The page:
Bill Clinton: Foundation has done nothing wrong

Good Week or Bad Week for Hillary Clinton?


WASHINGTON (AP) - Former President Bill Clinton defended his family's charitable foundation, saying there's nothing "sinister" about getting wealthy people to spend their money to help poor people in developing countries.

"There's been a very deliberate attempt to take the foundation down," Clinton said in an interview aired Monday on NBC's "Today" show. "And there's almost no new fact that's known now that wasn't known when she ran for president the first time."

5 PHOTOS
Bill Clinton
See Gallery
Bill Clinton: Foundation has done nothing wrong
NEW YORK, NY - SEPTEMBER 24: Former U.S. Secretary of State Hillary Clinton; Chelsea Clinton, vice-chair of the Clinton Foundation; Graca Machel, widow of the late South African President Nelson Mandela; and former U.S. President Bill Clinton pose for photos after Machel received the Global Citizen Award at the Clinton Global Initiative (CGI), on September 24, 2014 in New York City. The annual meeting, established in 2005 by President Clinton, convenes global leaders to discuss solutions to world problems. (Photo by John Moore/Getty Images)
Former US President Bill Clinton follows his daughter Chelsea Clinton onto the stage during the 2014 Clinton Global Initiative annual meeting in New York September 24, 2014. AFP PHOTO/STEPHEN CHERNIN (Photo credit should read STEPHEN CHERNIN/AFP/Getty Images)
NEW YORK, NY - SEPTEMBER 22: Former U.S. President Bill Clinton and daughter, vice chair of the Clinton Foundation Chelsea Clinton address the audience during the Opening Plenary Session: Reimagining Impact panel discussion for the Clinton Global Initiative on September 22, 2014 at the Sheraton New York Hotel & Towers in New York City. (Photo by Michael Loccisano/Getty Images)
Marc Mezvinsky, looks at a video as he sits with his wife vice-chair Clinton Foundation Chelsea Clinton (C) and father -in-law former US President Bill Clinton during the 2014 Clinton Global Initiative annual meeting in New York September 24, 2014. AFP PHOTO/STEPHEN CHERNIN (Photo credit should read STEPHEN CHERNIN/AFP/Getty Images)
HIDE CAPTION
SHOW CAPTION
of
SEE ALL
BACK TO SLIDE

Clinton and his daughter, Chelsea, are on a nine-day tour of Clinton Foundation projects in Africa. The global charitable effort was set up by the former president after he left office.

Critics have raised questions about possible connections between donations made by foreign governments and policies his wife, Hillary Rodham Clinton, pursued while serving as secretary of state. And now that Hillary Clinton is running for president, critics have questioned whether long-term political donors are trying to win favor with the politically powerful Clinton family by supporting its charitable arm.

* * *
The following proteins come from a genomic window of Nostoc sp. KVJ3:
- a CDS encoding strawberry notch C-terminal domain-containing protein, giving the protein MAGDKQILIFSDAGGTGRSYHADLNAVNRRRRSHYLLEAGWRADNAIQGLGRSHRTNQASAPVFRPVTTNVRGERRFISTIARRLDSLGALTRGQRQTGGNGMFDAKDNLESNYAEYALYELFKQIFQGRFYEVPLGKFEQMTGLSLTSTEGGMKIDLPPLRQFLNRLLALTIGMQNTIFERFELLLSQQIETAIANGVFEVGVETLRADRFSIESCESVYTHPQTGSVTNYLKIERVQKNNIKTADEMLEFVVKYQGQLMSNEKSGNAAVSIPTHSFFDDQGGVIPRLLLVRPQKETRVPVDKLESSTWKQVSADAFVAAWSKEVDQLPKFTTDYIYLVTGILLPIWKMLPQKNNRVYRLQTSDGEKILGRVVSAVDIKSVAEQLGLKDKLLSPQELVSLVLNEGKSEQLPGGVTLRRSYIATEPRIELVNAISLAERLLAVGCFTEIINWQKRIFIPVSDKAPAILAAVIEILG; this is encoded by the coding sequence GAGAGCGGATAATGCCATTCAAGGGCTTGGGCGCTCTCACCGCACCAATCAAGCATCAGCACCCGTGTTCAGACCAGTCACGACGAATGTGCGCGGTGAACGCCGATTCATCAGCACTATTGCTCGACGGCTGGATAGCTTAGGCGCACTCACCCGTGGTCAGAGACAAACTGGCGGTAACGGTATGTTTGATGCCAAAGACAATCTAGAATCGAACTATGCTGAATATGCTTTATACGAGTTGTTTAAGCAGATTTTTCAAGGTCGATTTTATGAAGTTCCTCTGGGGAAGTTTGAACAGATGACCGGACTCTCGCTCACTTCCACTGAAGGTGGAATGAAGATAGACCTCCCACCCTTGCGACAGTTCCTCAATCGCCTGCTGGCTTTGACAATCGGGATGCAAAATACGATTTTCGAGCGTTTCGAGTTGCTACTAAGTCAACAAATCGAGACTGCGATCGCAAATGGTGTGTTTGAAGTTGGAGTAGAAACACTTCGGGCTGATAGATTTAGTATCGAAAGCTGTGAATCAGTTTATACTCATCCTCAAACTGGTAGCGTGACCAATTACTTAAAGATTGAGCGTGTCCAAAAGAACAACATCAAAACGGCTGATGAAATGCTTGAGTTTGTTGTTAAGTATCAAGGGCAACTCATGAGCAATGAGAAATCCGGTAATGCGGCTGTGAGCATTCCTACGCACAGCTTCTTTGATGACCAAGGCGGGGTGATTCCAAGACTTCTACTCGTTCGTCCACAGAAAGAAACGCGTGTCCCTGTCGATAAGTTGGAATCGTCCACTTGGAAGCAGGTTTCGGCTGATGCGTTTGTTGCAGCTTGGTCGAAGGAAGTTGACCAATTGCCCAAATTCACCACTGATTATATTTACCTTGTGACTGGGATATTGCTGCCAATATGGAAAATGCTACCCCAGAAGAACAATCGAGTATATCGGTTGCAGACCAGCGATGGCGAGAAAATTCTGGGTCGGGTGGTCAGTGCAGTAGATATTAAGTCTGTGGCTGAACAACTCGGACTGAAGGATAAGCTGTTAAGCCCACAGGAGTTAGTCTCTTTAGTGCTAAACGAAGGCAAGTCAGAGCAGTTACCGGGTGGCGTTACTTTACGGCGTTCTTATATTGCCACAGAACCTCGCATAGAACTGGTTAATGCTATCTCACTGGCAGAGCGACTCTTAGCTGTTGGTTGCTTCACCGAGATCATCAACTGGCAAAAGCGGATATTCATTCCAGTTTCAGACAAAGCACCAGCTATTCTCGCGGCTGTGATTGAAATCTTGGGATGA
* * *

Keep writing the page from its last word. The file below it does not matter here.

Bill Clinton said 90 percent of donors give $100 or less. But over half of the donors giving $5 million or more are foreign, including foreign governments. Under pressure, the foundation recently announced it will only take money from six Western countries.

"It's an acknowledgment that we're going to come as close as we can during her presidential campaign to following the rules we followed when she became secretary of state," he said.

He added: "I don't think that I did anything that was against the interest of the United States."

Clinton also said he will continue to speak at events if asked. Some people have questioned his paid speaking engagements, which can command as much as $500,000 or more

"I've got to pay our bills," he said.

When asked whether he would step down as the foundation's president if his wife is elected president, Clinton said he would consider it if asked.

More from AOL
Carly Fiorina announces she is running for president
Pentagon accused of withholding sex crimes info
Ben Carson, famed neurosurgeon, running for president

Read Full Story

Sign up for Breaking News by AOL to get the latest breaking news alerts and updates delivered straight to your inbox.

Subscribe to our other newsletters

Emails may offer personalized content or ads. Learn more. You may unsubscribe any time.